November 01, 2016

Psychological Issues and the Older Driver

Carolyn Rosenblatt

Driving is a privilege that many Americans enjoy as a symbol of freedom and independence starting in their teen years. As the years pass, it can be exceptionally difficult for anyone to give up driving. Although many older adults eventually become impaired by one ailment or another that forces them to relinquish the car keys, the transition does not come easily or willingly for many.

We have all seen news reports of elderly drivers crashing through plate glass windows or driving off the road when they had confused the gas pedal with the brake. Some of these incidents end tragically with those involved being injured or killed. Elder drivers are a serious problem, not just because of their age, but because of the issue many have with being unable or unwilling to stop driving for emotional reasons.

Perspectives of the Driving Issue

Imagine the justifications people can invent to allow dangerous, aging parents to stay behind the wheel: “She only drives to the store”; “He doesn’t drive at night”; and “He just drives to the doctor and to church.”

These are statements from family members whose elder is no longer safe to drive, but who is still driving. No one has the guts to ask Dad or Mom to stop. Because most accidents happen within three miles of home, the “only to church” or “only to the store” are justifications no safer than driving anywhere else.

The National Safety Council’s journal Family Safety and Health, in its fall 2012 article “Time to Hand Over the Keys,” gives us some information about what to do.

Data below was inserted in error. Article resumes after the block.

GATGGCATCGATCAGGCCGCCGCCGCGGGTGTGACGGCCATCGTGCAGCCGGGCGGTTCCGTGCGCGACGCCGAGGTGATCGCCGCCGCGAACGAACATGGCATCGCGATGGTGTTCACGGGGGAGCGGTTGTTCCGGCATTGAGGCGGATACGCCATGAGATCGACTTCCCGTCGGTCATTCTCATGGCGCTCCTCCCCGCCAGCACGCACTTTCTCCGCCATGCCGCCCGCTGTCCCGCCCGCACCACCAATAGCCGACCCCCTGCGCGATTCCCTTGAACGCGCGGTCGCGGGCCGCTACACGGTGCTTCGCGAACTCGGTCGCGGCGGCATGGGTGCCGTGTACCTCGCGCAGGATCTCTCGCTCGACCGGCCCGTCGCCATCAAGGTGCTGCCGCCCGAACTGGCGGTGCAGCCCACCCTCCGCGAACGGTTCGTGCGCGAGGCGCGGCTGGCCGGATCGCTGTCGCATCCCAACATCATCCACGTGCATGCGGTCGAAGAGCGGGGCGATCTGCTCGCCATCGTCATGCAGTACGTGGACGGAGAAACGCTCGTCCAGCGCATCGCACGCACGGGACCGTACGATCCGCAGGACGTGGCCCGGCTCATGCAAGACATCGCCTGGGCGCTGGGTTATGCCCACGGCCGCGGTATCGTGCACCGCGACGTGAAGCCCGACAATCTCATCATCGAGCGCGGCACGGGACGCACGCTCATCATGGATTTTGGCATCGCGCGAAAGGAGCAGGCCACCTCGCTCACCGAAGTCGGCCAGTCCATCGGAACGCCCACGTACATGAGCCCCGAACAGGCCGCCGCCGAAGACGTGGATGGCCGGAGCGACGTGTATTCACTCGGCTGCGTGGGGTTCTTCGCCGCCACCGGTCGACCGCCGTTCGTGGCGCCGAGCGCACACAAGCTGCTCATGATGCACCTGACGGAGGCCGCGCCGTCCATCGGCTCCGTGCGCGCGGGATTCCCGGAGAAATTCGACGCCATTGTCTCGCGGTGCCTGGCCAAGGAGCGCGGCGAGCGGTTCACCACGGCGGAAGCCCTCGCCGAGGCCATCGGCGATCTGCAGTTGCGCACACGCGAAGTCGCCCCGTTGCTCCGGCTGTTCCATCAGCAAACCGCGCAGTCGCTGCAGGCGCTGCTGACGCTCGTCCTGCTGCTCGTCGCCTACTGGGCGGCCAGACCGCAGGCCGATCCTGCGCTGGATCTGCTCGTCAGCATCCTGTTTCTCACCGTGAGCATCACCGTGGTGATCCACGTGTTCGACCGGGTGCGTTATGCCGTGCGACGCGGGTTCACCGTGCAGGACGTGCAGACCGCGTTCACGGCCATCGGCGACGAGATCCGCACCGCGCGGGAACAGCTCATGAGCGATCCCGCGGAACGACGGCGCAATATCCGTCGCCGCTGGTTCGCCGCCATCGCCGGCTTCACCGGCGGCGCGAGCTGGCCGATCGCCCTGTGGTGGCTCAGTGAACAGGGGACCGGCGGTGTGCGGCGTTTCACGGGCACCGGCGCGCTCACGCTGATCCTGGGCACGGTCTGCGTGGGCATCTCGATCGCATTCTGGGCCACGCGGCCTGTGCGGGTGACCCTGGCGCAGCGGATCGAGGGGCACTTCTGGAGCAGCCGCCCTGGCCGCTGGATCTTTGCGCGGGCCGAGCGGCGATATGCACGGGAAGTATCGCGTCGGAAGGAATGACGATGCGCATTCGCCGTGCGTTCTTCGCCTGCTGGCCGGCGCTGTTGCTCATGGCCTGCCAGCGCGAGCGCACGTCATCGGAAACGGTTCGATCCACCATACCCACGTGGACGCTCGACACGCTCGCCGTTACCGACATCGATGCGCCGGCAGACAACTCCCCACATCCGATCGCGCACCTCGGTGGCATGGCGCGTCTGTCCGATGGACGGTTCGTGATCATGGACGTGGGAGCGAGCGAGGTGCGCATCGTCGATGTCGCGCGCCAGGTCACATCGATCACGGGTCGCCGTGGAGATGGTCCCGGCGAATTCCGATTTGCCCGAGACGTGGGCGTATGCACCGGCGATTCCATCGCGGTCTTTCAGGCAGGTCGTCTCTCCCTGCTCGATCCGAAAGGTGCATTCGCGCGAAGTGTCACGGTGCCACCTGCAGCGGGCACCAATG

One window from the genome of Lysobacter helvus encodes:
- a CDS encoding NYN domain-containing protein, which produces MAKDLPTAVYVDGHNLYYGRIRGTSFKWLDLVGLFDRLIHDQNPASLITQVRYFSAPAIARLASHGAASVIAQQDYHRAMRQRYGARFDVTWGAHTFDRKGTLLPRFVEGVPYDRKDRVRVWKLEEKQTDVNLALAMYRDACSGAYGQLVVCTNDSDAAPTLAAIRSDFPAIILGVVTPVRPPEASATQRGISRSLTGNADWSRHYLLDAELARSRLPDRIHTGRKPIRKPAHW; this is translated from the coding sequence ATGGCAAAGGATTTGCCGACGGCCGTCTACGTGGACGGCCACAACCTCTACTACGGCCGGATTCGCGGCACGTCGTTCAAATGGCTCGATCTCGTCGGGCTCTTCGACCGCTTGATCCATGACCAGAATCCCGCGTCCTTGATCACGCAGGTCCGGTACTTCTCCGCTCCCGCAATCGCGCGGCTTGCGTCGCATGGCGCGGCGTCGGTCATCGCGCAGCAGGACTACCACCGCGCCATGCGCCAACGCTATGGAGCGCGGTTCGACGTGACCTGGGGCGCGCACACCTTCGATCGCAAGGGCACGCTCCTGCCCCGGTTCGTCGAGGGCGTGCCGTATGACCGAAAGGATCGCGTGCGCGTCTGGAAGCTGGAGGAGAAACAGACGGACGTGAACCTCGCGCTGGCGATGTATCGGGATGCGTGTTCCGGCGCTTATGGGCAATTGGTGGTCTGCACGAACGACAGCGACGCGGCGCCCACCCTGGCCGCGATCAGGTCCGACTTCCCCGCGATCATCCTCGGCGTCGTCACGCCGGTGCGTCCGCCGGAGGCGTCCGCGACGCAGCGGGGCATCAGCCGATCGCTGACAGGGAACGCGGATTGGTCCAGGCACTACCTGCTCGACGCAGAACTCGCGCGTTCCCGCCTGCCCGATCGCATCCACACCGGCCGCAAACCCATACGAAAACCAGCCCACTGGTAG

Research indicates that most people, when approached respectfully, will voluntarily give up driving. However, “most people” does not include the very stubborn, those in denial, and those elders with the kind of cognitive impairment that prevents them from actually understanding how impaired they are. With these folks, their families desperately need a strategy. Here are some ideas:

Recognize the problem. A car is a lethal weapon whether your elder is driving it a block from home or across the city. It is not a safer weapon because your elder is closer to home—that’s a fantasy. An eighty-four-year-old whose license had been restored after a stroke should not have been driving. He was behind the wheel when he accidentally hit and killed his best friend in the driveway of his own apartment building.

Be honest and respectful. If you’ve see grandma careen across the street cutting off other cars, unaware of their presence, it’s time to gently ask her to give up the keys. Try a one-on-one conversation first. A kind approach can be very useful.